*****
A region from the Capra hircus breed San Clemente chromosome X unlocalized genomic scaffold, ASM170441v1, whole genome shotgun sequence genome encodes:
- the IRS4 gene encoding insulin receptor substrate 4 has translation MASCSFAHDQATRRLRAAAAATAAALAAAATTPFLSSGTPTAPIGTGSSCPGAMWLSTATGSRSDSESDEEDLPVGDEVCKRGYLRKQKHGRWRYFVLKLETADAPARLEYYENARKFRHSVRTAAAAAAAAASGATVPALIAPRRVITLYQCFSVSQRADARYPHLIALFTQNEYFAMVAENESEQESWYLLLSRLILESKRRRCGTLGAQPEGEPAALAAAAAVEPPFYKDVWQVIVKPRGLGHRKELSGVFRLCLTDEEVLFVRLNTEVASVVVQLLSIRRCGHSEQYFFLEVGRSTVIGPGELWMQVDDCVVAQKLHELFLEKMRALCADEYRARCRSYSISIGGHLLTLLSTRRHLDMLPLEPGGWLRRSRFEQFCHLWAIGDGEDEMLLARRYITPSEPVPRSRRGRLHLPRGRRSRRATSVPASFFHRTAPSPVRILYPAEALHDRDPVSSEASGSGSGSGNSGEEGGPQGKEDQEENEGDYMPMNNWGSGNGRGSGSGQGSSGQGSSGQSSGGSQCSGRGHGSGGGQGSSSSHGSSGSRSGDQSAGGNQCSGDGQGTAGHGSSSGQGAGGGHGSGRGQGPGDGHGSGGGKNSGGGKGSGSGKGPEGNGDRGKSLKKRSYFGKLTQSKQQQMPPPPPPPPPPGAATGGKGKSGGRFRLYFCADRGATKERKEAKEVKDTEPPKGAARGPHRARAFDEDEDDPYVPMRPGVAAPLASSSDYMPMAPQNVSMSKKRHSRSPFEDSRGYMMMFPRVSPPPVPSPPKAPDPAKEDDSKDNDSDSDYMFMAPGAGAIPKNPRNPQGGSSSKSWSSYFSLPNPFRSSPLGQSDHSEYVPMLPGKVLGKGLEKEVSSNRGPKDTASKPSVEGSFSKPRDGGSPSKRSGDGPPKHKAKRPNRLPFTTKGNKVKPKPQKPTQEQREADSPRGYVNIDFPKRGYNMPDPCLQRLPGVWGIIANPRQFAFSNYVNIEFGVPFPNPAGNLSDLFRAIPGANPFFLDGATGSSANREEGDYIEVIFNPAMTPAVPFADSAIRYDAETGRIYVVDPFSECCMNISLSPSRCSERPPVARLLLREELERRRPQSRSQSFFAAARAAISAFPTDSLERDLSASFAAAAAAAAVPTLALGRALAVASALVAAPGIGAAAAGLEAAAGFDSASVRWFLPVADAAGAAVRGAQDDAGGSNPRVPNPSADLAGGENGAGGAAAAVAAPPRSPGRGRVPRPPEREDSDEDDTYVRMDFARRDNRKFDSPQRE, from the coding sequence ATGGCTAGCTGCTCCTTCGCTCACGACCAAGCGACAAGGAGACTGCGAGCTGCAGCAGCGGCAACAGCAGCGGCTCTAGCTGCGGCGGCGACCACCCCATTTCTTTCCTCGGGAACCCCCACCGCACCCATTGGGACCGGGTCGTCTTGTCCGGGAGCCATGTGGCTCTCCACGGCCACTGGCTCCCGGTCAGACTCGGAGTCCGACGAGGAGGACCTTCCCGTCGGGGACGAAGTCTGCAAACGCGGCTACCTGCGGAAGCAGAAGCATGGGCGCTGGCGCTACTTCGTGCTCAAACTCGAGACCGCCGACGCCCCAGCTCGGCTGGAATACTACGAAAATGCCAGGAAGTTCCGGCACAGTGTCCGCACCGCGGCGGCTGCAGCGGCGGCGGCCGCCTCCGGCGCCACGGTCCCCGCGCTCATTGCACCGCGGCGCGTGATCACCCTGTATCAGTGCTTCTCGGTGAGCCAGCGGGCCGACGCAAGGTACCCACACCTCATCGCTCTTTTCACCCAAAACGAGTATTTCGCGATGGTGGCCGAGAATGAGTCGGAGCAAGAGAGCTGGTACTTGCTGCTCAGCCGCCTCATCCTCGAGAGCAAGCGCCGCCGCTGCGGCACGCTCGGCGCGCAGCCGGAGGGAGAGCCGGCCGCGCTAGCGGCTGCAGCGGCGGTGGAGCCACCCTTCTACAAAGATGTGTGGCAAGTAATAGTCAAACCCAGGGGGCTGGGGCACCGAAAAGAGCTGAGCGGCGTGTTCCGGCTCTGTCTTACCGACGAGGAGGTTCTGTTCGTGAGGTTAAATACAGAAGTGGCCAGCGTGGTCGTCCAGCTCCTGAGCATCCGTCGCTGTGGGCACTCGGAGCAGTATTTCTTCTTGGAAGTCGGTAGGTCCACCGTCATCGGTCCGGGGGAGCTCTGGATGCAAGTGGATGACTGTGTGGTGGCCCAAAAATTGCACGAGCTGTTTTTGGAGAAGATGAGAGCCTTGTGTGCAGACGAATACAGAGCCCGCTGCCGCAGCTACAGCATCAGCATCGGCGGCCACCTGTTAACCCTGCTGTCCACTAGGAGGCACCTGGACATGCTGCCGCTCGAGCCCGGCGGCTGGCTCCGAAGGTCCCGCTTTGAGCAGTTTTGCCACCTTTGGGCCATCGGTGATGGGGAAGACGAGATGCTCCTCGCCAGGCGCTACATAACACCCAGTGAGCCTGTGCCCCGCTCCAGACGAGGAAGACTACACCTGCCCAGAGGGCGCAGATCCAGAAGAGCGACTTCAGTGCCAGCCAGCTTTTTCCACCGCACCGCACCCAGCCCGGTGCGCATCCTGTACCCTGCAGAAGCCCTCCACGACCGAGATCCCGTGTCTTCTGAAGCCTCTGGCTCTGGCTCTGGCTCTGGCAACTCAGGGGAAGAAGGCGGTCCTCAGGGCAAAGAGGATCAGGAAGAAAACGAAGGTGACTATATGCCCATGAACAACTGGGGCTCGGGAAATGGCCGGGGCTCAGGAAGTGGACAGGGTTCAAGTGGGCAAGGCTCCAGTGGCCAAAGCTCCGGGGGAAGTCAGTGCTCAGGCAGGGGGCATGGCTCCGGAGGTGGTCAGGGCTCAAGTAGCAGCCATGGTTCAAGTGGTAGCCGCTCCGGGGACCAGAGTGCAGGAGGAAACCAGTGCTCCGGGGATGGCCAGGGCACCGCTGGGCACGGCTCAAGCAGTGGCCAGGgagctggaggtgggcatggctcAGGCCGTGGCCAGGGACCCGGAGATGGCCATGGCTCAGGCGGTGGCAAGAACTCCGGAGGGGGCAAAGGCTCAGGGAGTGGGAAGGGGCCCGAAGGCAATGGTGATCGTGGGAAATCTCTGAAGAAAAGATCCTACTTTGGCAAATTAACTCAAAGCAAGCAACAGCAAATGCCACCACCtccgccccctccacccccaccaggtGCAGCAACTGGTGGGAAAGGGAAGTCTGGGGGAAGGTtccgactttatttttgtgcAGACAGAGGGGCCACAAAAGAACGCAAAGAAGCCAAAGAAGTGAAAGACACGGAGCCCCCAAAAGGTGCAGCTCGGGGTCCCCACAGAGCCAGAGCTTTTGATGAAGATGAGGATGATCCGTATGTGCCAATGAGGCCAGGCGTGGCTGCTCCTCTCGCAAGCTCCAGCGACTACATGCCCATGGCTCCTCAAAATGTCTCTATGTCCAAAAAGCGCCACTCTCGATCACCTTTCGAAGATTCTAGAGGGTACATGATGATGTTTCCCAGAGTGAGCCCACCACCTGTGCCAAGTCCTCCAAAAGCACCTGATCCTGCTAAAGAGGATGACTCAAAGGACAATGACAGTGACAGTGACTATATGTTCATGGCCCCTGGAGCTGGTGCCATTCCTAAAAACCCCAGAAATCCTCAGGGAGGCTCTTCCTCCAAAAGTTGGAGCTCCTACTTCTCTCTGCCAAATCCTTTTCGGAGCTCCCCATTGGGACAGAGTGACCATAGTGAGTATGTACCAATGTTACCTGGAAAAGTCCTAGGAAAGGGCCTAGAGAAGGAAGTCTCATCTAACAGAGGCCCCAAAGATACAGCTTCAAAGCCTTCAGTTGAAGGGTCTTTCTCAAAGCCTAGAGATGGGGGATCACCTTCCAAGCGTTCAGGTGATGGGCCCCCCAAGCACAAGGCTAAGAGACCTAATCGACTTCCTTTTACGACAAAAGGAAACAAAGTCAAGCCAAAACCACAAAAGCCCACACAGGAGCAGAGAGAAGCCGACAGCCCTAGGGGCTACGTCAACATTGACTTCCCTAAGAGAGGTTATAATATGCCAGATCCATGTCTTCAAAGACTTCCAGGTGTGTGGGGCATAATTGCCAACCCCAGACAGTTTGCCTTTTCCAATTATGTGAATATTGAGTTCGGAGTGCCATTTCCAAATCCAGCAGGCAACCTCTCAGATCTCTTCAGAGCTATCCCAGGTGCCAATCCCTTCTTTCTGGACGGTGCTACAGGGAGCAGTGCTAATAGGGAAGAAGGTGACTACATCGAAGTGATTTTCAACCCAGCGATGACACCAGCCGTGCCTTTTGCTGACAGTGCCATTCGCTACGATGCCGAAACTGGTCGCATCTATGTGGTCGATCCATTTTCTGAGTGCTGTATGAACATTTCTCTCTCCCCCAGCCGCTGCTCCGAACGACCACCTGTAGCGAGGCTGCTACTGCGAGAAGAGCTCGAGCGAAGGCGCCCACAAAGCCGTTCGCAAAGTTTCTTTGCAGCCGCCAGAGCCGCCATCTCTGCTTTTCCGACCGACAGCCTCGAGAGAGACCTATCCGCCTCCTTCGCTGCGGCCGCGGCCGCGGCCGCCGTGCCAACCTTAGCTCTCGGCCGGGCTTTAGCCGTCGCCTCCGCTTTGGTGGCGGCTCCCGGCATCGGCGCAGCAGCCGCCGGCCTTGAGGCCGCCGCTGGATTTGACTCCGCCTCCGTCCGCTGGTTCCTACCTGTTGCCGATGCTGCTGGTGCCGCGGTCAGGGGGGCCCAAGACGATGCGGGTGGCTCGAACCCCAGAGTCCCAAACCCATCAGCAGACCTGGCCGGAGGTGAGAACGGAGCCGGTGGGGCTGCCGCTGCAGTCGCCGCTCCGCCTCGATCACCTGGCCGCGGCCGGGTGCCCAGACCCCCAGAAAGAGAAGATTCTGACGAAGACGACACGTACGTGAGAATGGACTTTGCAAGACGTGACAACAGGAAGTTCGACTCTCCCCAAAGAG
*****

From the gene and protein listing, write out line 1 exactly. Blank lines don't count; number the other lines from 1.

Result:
A region from the Capra hircus breed San Clemente chromosome X unlocalized genomic scaffold, ASM170441v1, whole genome shotgun sequence genome encodes: